DevOps — the marriage of the development and operations departments within a software organization — and Agile methodology have been mentioned alongside cloud computing for years now, and with good reason. Using Agile in the cloud is a classic pairing that goes together like peanut butter and jelly or macaroni and cheese…okay, let me go grab a snack before this simile gets me drooling.
But seriously, even if Agile and cloud technology aren’t as tasty as PB&J, they can still have you smacking your lips in satisfaction as you react to business problems with technology solutions in a much faster and more reliable manner.
Here’s why Agile software development practices work so well when you’re working with cloud infrastructure, even if you aren’t a software development company.
We’ve been cloud-native since the beginning, offering VMware-powered virtual hosting for almost ten years. In fact, our very first EMC backend storage array is now sitting in the lobby of our Cheyenne headquarters.
Of course, we couldn’t stay stagnant with our cloud offerings (you’d notice if that old storage array was still powering your cloud, trust us). The hardware, software, and facilities powering the gBlock cloud have undergone a variety of upgrades over the past decade, and the latest set is big enough for us to dub it officially the gBlock Cloud 2.0.
So what’s new in the Green House Data cloud? Let’s dive into the benefits customers can receive when the migrate to this new and improved platform.
Here at Green House Data, our technicians are constantly working hard behind the scenes to improve the customer experience in our cloud products. We’ve recently completed a round of upgrades to bring you the latest features and bug fixes to our gBlock Cloud platform.
Here are some of the newest features that are available to you today, including improved web portal access, new disaster recovery features and interoperability with AWS and Azure, and more.
Backing up your enterprise data and applications is a no-brainer. Most everyone has experienced that moment of panic when a hardware failure sinks in and you realize the project you’ve been working on is never coming back. When we’re talking about an entire company’s IT infrastructure, an outage means dozens or hundreds of projects with hefty downtime costs.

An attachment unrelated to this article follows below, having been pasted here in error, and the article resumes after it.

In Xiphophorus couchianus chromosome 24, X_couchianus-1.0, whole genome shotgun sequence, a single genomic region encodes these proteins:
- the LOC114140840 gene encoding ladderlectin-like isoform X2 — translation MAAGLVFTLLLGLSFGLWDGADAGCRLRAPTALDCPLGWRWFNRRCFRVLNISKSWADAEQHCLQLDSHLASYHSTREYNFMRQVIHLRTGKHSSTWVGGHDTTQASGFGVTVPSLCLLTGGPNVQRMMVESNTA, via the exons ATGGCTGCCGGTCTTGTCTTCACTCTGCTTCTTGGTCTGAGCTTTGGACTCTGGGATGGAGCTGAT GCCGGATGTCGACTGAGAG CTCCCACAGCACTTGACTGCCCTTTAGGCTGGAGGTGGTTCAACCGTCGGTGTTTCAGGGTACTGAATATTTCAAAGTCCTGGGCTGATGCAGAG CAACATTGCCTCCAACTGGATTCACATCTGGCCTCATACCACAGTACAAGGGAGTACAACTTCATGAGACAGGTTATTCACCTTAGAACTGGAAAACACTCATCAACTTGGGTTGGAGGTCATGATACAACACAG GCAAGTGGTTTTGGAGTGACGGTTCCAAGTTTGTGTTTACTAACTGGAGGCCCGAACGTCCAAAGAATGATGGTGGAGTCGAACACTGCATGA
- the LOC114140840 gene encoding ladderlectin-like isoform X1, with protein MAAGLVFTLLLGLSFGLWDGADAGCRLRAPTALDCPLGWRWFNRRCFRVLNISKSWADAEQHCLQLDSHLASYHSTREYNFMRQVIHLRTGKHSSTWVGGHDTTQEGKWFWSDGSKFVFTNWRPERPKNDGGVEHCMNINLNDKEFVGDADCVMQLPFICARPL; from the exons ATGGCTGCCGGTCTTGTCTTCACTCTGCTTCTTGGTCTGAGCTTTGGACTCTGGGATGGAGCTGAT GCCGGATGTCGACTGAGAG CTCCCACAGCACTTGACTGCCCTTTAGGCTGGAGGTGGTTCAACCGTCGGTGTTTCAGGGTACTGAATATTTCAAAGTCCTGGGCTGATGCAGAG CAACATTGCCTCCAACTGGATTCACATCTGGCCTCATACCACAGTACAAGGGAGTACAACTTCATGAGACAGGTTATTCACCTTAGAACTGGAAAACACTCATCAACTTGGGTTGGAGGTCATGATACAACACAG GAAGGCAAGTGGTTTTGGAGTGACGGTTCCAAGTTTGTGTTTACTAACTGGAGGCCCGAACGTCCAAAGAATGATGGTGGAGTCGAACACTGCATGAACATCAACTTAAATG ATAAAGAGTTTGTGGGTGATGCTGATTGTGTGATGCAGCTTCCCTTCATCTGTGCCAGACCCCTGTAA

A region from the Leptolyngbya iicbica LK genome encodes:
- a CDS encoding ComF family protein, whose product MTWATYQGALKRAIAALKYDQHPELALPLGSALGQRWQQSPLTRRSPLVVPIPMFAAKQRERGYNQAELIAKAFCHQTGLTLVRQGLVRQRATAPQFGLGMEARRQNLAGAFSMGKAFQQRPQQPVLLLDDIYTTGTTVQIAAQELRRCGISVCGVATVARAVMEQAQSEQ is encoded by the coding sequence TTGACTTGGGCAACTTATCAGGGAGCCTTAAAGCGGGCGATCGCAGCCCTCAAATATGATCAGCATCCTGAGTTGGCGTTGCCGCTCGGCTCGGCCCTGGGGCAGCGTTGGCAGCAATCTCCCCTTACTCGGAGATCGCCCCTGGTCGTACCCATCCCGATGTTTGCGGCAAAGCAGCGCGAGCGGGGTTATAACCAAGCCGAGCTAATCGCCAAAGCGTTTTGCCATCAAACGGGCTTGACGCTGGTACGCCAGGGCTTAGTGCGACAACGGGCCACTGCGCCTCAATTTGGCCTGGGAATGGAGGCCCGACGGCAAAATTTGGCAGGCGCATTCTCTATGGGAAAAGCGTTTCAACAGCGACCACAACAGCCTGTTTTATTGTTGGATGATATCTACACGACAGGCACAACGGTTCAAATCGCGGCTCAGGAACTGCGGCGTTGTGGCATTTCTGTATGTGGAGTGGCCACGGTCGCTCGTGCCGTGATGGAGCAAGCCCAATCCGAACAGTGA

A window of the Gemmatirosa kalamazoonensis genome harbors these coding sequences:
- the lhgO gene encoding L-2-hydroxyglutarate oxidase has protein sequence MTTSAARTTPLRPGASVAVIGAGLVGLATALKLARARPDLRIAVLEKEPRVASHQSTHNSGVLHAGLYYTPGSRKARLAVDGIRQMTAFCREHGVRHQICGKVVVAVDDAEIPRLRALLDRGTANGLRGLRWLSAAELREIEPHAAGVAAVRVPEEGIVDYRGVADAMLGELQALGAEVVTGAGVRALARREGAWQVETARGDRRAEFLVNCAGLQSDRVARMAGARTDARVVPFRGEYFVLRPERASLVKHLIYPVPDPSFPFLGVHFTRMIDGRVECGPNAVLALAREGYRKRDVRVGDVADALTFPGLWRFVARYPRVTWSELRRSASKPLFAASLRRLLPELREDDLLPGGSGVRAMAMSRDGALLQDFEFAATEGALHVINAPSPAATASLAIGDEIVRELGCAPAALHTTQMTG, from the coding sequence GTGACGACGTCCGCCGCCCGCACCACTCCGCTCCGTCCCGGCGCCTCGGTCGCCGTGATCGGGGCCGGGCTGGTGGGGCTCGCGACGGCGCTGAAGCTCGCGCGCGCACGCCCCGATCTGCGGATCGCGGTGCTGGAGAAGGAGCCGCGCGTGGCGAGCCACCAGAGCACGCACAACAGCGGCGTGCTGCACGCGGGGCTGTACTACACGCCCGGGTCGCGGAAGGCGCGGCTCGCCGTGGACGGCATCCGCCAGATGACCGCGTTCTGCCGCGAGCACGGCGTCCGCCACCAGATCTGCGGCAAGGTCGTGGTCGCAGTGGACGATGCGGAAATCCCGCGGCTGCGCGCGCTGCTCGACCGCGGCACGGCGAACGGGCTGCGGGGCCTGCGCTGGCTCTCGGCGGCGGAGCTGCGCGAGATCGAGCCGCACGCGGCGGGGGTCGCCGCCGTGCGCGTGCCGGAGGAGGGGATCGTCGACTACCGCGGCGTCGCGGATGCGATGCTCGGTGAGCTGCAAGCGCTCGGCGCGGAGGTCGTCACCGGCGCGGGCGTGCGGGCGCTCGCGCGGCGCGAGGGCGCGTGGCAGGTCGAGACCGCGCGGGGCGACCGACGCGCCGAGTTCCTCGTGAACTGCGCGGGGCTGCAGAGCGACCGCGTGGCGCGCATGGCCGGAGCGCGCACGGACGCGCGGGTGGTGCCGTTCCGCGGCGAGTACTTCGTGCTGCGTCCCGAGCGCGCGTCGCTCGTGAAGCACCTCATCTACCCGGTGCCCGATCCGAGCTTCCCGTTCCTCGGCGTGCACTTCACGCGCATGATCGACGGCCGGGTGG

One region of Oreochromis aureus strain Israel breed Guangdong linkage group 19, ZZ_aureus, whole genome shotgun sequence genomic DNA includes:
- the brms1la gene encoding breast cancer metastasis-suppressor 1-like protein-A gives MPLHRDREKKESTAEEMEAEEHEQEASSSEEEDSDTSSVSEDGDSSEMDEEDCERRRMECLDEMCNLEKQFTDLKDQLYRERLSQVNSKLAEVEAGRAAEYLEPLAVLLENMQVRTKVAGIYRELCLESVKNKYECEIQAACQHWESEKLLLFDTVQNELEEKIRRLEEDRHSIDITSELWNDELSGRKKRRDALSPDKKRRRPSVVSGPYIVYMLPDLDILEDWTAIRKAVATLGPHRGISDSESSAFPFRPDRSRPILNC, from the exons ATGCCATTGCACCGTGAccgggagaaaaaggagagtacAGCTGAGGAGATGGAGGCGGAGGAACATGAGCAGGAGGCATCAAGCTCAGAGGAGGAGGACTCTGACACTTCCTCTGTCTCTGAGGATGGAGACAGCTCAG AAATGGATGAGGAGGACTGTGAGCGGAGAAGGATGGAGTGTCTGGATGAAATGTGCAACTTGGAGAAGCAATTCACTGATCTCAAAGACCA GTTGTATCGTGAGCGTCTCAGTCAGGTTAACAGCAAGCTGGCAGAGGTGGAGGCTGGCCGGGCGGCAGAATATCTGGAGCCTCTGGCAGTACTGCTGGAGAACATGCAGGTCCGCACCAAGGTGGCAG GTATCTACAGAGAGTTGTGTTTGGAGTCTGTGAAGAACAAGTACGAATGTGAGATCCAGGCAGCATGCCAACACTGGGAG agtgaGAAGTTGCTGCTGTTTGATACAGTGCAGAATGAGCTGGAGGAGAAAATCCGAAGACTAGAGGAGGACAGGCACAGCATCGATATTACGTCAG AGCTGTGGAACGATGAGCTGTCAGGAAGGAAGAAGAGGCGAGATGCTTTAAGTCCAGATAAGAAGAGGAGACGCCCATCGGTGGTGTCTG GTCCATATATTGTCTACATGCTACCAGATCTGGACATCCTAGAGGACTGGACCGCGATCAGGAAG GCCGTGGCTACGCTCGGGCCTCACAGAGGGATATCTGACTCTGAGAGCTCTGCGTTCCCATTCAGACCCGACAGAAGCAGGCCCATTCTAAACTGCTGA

You might have a backup plan in place, but backups are not disaster recovery (and disaster recovery is not ideal for backup, either). Backup is intended as a long-term, low cost solution for storing data, applications, configurations, etc. Disaster recovery is designed to get only the most critical portions of your IT infrastructure back online as fast as possible.
That means storage and bandwidth costs tend to be higher with DR, but recovery times are measured in minutes rather than hours or days. Let’s take a look at the other ways the two methods differ.
One of the questions that we are constantly asked is “How do I migrate my existing machines to the cloud?” Several vendors have answered this question by developing software solutions to aid in this process, but they can be very costly and complicated to implement. Fortunately, there is a simple and free method that has been adopted by practically all virtualization platforms: OVF.
As a busy sysadmin, finding the time to package up and transfer a virtual machine can be difficult enough, so the last thing you want is for the import to fail. Below are some best practices to avoid the most common issues we see when exporting OVF files.